vision in an open collaboration (gift circle week 22)

We were making a mini-documentary about our gift circle this weekend for a 48 hour film documentary challenge.

One of the interesting things that came up was the different ways people saw our circle as. And what perspective would the video show of what our circle as.

We could make a video more from a perspective of the tribe that we had created or more from a perspective of gifting.

{note from me two days later: the video is now done. here it is http://bit.ly/aF7QhQ . I think its pretty cool. It ended up being a synthesis of different ideas of what it should cover }

….

This perspective of what a project is also leads to different visions of what it can grow into.

And the question in an open collaboration such as ours is which vision do you choose, and how do you choose it? Do all people have an equal say since the process is non-hierarchical?

I’ve run into this issue before in the open collaborative projects I’ve been in before. As more people come into the project they sometimes have a different vision of what it can become. Do they then get to choose a different direction than what the founder wanted?

My sense is that the history of a project is important, and there is an importance to lineage.

My sense is also that not all visions are equal. There are some more powerful visions. And its also possible that others in the group may not be able to recognise the power of a vision.

So my sense is that when making a decision on which vision to follow, there is some weight given to what the vision has been historically. But that the vision can also change. (See some recent internet companies that changed courses and visions – Flickr started as a video game company, twitter started as a company  doing something quite different)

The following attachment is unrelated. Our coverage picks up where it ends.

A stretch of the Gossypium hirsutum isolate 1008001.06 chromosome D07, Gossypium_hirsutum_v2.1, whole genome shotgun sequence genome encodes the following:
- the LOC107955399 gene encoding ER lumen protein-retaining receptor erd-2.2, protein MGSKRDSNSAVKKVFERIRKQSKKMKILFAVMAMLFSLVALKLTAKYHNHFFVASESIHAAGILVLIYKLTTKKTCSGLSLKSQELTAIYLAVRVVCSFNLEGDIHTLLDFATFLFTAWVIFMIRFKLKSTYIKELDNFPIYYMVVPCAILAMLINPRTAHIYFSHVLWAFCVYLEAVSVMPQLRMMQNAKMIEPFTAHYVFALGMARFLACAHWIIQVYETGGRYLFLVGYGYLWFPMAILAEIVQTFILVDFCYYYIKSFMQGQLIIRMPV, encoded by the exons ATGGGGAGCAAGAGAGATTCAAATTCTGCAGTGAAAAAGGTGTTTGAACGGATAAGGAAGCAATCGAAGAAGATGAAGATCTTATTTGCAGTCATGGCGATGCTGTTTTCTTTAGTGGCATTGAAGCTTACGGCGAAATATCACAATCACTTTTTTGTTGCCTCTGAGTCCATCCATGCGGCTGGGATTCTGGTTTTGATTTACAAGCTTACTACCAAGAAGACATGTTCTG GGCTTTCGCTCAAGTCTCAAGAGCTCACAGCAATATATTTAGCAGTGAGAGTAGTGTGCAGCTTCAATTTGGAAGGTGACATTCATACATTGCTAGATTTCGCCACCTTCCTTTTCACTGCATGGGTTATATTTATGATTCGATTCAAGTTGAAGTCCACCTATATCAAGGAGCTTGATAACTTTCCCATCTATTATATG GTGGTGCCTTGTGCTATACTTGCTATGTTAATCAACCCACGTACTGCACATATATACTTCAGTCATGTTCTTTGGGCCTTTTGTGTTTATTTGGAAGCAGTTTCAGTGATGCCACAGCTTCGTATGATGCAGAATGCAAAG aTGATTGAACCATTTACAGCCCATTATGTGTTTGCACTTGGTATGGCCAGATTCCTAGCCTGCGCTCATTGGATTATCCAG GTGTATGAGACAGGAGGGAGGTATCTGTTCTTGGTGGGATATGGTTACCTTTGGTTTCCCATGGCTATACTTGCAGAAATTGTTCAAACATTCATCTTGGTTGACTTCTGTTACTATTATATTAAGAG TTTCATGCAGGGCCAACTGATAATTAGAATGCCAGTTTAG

With regards to how to determine which is the most powerful vision – I am actually not sure yet how a group goes about it, especially if some people in the group don’t have the capacity to see further ahead. Perhaps what is needed is some kind of meritocracy, where the peers get a sense of who has the better abilities to sense visionarily ahead and give them more cachet and say in the matter. Sometimes this visionary is the founder of the project, sometimes its someone else who comes in who can see how to take the project to a another level.

Visions can also be a synthesis, so different people coming in later to the project may add parts to it that help the vision grow. At the same time though the group has to be able to judge when its good to grow the vision so it has more parts. Sometimes its better to have a very simple lean vision – so rather than integrating in more , one pares away.

In the sprial dynamics model of levels of a social system at the blue and orange levels there is a liking for hierarchy in making decisions. So in general in those systems it would be the leader making the vision. At the green level a preference for non-hierarchy consensus processes or equal say processes arises. So green level co-operatives like the idea of one person one vote. At the next level yellow a system begins to recognise that all people are not necessarily equal. Some people may actually have better insight or vision, and so those voices can be given more weight. At this level there is also a better understanding of how to integrate different people’s ideas.

There needs to be a inner growth process that accompanies higher level ways of group visioning. At lower levels (blue) people are used to embodying a power dynamic in all discussions. At green people have tried to rise above this dynamic by using an equality dynamic. But that dynamic is imposed externally and is not organic. At yellow and higher levels the power dynamic starts to be transcended. You dont need to relate to people hierarchically or as equals. Rather you listen to what your voice says inside. You decide on what to do not based on what the relationship is supposed to be.